Fairy chess composition

# No.603 (PH)

 No.603 Peter Harris(South Africa) Original Problems, Julia’s Fairies – 2014 (III): September – December →Previous ; →Next ; →List 2014(III) Please send your original fairy problems to: julia@juliasfairies.com

No.603 by Peter Harris – A dynamics of Isardam and Anti-Circe effects! (JV)

Definitions:

Isardam: Any move, including capture of the King, is Isardam illegal if a Madrasi-type paralysis would result from it.

Madrasi: Units, other than Kings, are paralysed when they attack each other. Paralysed units cannot move, capture or give check, their only power being that of causing paralysis.

Anti-Circe Cheylan: When a piece captures (including King), it must come back to its rebirth square. If this square is occupied, the capture is forbidden. A Pawn capturing on its promotion rank promotes before it is reborn. The captures on the rebirth square are forbidden.

 No.603 Peter HarrisSouth Africaoriginal – 21.09.2014 Solutions: (click to show/hide) white kh8 qd5 rd1 bc6d6 pf6 black kh1 qa1 rd8 bc4 hs#2,5         b) Bc6→f3           (6+4)Anti-Circe CheylanIsardam a) 1...Rd8-d7 2.Kh8-g8 Qa1-a6 3.Qd5-d3 + Qa6*c6[bQc6->d8] # b) wBc6-->f3 1...Qa1-c1 2.Bd6-g3 Qc1-h6 3.Qd5-d3 + Rd8*d3[bRd3->a8] # { (C+ by Popeye 4.69)} Why Kh8-g8,Qa1-a6(-a4?) and Bd6-g3(-e5?)? Qd5-d3+ unifies the solutions. In one mate the checking piece is captured, in the other a blocked line is re-opened and a square vacated. (Author)

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Kenneth Solja
September 21, 2014 17:44

I must say that I don’t understand this problem at all.

Kjell Widlert
September 21, 2014 18:39

To spare you some hard thinking, I can give you my own answers to the composer’s three questions:
* Why Kh8-g8? To turn Qxc6 into a double check from bQ and bB; a single check is not enough as both wBd6 and wQ can defend a single check from bQd8.
* Why Qa6(-a4?)? To avoid Qd5-d3 being a self-check from bBc4.
* Why Bg3(-e5?)? To stop the defence 3. – Qh3!, which would make Bf3xKh1?? illegal.

Kjell Widlert
September 21, 2014 18:40

“you” in my post does not refer specifically to Kenneth (I hadn’t even seen his post), but to all of you!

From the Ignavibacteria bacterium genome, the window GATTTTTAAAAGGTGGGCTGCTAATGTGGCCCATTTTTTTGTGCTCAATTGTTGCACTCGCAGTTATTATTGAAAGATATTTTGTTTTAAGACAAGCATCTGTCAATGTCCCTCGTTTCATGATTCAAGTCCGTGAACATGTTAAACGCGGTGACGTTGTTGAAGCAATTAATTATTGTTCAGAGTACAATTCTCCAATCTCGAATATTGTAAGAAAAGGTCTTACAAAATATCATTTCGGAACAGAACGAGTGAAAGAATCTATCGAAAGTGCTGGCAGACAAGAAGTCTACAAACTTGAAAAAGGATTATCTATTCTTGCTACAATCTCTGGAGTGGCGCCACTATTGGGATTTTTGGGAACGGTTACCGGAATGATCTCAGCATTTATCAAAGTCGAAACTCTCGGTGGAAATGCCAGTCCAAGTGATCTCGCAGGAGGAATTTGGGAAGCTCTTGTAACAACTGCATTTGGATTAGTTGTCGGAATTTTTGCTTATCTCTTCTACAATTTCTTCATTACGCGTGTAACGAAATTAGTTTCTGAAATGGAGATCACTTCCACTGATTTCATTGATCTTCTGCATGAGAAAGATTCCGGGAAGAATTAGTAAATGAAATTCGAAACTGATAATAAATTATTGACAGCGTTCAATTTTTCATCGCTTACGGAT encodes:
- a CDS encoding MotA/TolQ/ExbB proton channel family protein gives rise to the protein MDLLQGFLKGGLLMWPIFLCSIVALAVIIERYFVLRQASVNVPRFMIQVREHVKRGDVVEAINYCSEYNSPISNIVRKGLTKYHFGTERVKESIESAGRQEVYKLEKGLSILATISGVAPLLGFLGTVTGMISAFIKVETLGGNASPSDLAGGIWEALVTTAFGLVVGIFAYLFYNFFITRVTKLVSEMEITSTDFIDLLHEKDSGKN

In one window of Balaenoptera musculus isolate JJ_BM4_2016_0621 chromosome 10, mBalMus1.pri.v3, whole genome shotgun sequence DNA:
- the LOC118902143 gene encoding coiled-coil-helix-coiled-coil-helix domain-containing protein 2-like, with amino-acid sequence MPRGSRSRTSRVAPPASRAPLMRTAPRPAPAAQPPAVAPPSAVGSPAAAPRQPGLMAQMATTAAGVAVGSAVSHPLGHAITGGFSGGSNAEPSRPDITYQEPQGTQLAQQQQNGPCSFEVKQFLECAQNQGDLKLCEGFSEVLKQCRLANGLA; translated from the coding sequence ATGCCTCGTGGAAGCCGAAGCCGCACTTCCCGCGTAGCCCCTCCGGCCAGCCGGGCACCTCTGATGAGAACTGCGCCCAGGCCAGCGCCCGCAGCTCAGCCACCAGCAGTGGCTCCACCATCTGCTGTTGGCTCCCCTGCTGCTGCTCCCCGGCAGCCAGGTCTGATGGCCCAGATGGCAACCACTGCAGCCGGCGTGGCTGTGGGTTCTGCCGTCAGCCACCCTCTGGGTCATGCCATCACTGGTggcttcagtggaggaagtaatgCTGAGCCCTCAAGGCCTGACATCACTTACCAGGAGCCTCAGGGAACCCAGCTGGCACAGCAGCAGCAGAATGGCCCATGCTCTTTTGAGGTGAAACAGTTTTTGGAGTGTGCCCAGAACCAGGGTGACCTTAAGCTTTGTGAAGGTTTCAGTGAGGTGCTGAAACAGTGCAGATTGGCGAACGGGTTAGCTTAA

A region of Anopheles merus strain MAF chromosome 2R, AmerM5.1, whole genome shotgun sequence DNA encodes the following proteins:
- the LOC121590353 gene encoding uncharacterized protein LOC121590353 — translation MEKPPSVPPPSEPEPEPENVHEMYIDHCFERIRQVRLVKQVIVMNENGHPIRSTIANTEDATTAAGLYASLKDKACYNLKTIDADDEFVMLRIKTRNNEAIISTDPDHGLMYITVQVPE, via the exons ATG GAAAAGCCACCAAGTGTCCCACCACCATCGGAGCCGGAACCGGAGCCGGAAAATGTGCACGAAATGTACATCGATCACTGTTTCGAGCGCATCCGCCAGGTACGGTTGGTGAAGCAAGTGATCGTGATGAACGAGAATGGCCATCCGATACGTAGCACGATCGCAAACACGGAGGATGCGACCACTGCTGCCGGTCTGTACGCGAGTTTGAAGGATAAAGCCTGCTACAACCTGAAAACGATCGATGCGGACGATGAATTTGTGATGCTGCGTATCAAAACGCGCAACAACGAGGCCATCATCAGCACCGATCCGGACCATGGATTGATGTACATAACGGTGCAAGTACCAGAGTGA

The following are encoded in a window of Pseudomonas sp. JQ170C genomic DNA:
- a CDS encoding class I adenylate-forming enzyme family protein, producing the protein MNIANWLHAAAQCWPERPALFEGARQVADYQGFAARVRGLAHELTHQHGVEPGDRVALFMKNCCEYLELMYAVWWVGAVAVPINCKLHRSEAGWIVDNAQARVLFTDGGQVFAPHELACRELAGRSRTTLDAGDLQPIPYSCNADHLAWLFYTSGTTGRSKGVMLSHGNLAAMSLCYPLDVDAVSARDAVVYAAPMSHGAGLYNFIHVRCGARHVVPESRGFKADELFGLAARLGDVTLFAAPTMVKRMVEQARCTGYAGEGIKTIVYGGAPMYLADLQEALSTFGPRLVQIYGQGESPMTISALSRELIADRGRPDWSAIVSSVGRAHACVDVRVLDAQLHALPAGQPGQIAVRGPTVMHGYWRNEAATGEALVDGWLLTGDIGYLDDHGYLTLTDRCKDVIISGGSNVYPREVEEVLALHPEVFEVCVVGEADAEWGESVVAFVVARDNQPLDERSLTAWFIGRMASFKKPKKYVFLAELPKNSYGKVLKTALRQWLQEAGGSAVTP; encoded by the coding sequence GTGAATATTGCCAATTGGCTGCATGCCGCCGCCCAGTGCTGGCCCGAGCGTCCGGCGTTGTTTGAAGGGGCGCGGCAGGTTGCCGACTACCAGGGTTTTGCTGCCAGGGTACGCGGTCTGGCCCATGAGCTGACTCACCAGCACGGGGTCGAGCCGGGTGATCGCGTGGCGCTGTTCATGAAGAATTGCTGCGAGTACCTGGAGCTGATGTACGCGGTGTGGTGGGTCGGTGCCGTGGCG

seetharaman
September 21, 2014 19:49

This combination of these two fairy conditions makes one think hard to understand what is happening. While Individually Anticirce and Isardam are difficult to comprehend, their combination is a heady mix !

S. K. Balasubramanian
September 26, 2014 20:13

No doubt it is difficult to understand, even the diagram position where the Rooks on d1 & d8 do not check their opponent kings and the wQd5 does not check Kh1. But what an imagination! Hats off to Haris!!

Paul Rãican
September 28, 2014 23:12

This interesting problem allows an extension:
Pieces
White Kh8 Pa7 Bc6 Bd6 Pg6 Qd5 Rd1
Black Rd8 Bc4 Qa2 Kh1
Stipulation Hs#2.5
Condition AntiCirce cheylan isardam
b) pa7->b5 c) Bc6->f3 d)=c) & a7->d7
Solutions:
a) 1…Rd8-d7 2.Kh8-g8 Qa2-a6 3.Qd5-d3 + Qa6*c6[bQc6->d8] #
b) 1…Qa2-a7 2.Bd6-h2 Qa7-h7 3.Rd1-e1 + Rd8*d5[bRd5->a8] #
c) 1…Qa2-h2 2.Bd6-g3 Qh2-h6 3.Qd5-d3 + Rd8*d3[bRd3->a8] #
d) 1…Rd8-e8 2.Bf3-g2 Re8-e7 3.Qd5-d3 + Qa2*g2[bQg2->d8] #
What do you say, Peter?

Nikola Predrag
September 29, 2014 01:24

Very interesting but d) is the same as a), only poorer due to the dropped pin of Bc4 by 2…Qa6!

b) has a very nice 2.Bh2! while 3.Re1+ prevents the capturing moves and rebirths of both Kings.
This is a kind of compensation for dropping the excellent real/virtual Isardam pins of bBc4/wBf3 in a)/c)

Peter Harris
September 29, 2014 10:40

Good man Paul.

I remember of old how often you improved the problems I sent you for Quartz.

In the present instance I found MANY solutions – but sought to get two which I thought went best together. Of which intention Nicola would approve.

In particular: I wanted one solution which captures the checking piece and one which blocked a line – with one capture by the Q and one by the R.

And the pair you see in the problem was the best I could do.

Looking at your 4 solutions they are not such a pretty sight.

But an extraordinary thing is that with your bQa2 and not my a1 then:

if the wPa7 is simply absent 2 solutions appear!

beg pie
whi kh8 qd5 rd1 bc6d6 pg6
bla kh1 qa2 rd8 bc4
stip hs#3 opt whi
cond isardam anticirce cheylan
end

1…Qa2-a7 2.Bd6-h2 Qa7-h7 3.Rd1-e1 + Rd8*d5[bRd5->a8] #
1…Rd8-d7 2.Kh8-g8 Qa2-a6 3.Qd5-d3 + Qa6*c6[bQc6->d8] #

[In the bQa7 solution the inability of the bQh7 to observe d1 is a nice touch.]

So well done Paul.

If you wish Julia may show this as a version with PH & PR as joint authors.

Paul Rãican
September 29, 2014 22:22

After Nikola’s notifications, my intention is actually to remove the d phase (and to maintain the a/b/c phases). Do you agree?

Nikola Predrag
September 29, 2014 15:11

I am not not so much interested in the mere play of solution(s).
The logic behind the play creates the depth of a problem.
The real and virtual play make only the superficial appearance of underlying deeper logic.

The relation between wQ&bQ is perfectly clear and essentially affects the play in both twins of No.603.
During the solutions, bQa6-bBc4-wQd3 becomes visible in a) and wQd3-wBf3-bQh3 remains invisible in b).

But I claim that both effects do exist and govern the complete solution of the problem as a whole!

Actually, the solution 1…Qa7 is hardly acceptable, bBc4 and wBc6 are superfluous. bBc4 only legalizes the relative positions of bQa2/wQd5!

Peter Harris
September 29, 2014 22:42

No Paul I do not agree.

I will agree only to what I show in my last post.

Otherwise my problem is to stand as is.

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